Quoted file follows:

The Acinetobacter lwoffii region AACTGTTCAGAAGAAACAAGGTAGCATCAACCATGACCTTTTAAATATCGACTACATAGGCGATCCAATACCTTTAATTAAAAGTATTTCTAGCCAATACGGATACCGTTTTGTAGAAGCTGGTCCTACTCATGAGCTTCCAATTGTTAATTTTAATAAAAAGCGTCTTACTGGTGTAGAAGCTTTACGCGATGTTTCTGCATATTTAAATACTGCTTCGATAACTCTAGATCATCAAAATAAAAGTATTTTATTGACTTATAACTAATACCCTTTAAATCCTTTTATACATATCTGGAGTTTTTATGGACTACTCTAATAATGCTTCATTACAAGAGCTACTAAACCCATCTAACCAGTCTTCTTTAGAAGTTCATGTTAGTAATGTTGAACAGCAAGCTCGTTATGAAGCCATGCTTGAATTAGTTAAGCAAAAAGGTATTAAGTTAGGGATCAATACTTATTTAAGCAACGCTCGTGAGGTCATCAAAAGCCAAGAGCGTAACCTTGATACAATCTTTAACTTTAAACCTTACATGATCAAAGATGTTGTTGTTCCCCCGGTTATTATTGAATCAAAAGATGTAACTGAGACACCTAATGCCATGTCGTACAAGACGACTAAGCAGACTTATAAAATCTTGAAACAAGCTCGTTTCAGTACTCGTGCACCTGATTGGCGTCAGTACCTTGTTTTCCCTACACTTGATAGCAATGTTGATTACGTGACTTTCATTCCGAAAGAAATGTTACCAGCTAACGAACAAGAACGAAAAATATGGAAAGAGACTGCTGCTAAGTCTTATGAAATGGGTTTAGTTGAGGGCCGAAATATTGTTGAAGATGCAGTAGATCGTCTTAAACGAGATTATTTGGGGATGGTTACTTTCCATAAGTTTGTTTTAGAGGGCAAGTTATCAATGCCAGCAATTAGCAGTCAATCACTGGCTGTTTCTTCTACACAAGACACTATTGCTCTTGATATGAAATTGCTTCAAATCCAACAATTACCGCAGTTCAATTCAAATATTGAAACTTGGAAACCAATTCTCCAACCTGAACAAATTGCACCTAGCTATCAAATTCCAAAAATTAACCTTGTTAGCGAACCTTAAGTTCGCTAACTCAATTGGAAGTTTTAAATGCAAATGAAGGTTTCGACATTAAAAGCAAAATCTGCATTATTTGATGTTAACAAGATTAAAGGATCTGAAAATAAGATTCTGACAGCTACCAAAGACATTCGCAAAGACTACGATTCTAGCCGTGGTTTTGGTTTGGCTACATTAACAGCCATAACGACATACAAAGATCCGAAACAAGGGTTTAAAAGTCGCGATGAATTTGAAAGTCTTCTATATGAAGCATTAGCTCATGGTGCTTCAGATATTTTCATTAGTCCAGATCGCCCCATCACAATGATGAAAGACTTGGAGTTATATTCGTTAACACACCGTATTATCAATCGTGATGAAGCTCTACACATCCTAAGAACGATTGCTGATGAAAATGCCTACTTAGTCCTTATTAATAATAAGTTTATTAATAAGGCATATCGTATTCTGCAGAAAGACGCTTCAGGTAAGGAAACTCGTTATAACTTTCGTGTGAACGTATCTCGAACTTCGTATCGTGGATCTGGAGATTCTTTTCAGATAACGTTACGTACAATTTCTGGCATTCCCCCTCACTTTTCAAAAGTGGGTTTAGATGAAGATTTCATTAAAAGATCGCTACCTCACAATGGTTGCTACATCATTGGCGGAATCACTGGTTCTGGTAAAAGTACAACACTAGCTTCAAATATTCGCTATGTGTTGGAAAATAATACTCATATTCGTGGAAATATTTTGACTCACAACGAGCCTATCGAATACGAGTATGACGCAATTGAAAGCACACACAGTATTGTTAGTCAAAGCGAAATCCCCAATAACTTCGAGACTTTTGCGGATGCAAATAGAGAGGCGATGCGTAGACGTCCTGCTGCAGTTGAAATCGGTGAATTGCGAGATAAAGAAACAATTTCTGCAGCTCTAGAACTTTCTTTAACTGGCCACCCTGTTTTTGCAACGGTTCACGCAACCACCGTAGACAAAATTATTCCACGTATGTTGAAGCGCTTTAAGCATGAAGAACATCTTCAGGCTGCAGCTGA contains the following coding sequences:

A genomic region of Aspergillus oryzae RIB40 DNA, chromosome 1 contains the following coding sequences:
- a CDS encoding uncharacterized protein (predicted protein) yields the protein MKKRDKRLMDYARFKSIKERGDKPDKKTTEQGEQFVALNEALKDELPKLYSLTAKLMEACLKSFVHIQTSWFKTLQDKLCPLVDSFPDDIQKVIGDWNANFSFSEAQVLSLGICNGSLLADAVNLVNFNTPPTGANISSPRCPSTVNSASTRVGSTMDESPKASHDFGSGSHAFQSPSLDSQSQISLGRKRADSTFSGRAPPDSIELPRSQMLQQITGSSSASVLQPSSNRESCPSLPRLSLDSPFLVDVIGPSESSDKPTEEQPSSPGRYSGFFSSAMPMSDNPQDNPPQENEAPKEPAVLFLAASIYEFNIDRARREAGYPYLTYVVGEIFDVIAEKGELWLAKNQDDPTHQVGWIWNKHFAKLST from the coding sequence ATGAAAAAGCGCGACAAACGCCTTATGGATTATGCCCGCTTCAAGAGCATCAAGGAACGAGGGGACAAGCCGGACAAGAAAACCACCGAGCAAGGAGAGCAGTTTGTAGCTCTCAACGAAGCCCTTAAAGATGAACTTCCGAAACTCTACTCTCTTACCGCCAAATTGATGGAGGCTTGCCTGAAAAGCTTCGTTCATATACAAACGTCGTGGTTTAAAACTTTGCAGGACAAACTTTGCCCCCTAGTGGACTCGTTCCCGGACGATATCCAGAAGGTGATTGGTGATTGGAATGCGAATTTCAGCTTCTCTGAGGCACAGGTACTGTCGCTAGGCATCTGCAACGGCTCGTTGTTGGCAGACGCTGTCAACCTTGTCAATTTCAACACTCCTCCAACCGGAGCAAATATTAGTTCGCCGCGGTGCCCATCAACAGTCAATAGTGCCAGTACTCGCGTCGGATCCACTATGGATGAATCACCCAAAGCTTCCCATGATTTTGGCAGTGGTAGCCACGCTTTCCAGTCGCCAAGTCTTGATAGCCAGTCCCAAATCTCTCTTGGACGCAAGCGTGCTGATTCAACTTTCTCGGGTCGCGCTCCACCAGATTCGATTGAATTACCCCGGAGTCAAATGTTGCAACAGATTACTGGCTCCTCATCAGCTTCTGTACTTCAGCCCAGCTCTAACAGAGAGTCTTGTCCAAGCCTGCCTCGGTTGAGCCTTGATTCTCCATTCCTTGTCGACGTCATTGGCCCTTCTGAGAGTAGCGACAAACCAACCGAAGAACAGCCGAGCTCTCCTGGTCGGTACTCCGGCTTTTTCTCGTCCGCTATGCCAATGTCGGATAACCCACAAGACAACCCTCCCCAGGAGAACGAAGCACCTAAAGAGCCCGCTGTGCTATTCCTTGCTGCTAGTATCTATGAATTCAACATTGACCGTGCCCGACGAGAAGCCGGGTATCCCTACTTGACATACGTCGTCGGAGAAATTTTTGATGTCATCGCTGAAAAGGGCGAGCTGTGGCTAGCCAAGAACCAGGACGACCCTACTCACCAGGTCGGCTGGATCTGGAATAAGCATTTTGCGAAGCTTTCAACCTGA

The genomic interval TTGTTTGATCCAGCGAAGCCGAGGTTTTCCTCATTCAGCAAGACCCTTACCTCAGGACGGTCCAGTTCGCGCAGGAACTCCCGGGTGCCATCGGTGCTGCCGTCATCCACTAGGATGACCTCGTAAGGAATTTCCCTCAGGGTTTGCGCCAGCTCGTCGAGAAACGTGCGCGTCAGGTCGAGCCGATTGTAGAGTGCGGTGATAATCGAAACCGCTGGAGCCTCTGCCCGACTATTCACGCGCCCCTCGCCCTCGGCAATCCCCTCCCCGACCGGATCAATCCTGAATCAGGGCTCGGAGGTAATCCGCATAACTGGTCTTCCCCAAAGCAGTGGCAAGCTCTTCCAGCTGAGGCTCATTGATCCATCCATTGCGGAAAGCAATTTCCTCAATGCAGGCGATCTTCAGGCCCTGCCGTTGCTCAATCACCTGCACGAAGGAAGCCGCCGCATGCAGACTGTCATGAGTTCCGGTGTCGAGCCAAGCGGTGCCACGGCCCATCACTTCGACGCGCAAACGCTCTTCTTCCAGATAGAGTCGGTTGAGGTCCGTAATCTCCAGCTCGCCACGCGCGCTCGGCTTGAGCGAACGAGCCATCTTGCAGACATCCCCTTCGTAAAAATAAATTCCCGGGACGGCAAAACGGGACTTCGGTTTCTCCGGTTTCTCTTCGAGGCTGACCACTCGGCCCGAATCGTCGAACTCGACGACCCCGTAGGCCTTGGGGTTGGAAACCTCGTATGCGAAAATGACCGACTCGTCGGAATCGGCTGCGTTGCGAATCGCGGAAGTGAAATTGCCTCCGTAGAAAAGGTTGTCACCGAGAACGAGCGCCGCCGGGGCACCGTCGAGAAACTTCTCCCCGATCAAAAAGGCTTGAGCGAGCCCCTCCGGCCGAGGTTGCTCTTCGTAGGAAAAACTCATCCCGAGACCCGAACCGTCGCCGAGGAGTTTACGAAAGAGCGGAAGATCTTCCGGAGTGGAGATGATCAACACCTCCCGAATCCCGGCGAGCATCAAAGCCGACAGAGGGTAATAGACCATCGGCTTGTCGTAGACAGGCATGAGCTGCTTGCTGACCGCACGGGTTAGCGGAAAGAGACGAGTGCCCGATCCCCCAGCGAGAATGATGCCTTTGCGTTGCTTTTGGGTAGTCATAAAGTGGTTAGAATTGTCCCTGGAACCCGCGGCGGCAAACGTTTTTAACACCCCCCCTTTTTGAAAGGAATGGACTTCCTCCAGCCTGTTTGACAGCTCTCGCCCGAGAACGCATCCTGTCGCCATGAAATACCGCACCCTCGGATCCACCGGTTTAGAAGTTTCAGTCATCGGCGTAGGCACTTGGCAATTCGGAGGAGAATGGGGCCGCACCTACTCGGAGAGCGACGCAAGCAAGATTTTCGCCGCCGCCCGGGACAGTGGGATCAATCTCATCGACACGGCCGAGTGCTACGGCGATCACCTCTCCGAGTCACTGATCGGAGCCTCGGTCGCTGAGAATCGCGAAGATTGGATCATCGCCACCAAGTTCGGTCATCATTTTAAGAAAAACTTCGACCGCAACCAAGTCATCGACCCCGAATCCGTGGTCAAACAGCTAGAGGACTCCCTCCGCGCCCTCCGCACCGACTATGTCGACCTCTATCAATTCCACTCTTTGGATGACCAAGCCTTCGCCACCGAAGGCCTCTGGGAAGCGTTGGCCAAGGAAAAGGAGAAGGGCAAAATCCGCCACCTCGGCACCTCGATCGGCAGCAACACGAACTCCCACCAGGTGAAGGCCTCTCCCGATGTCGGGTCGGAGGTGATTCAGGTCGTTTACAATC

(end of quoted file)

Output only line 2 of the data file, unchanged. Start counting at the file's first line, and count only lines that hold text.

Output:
A genomic region of Aspergillus oryzae RIB40 DNA, chromosome 1 contains the following coding sequences: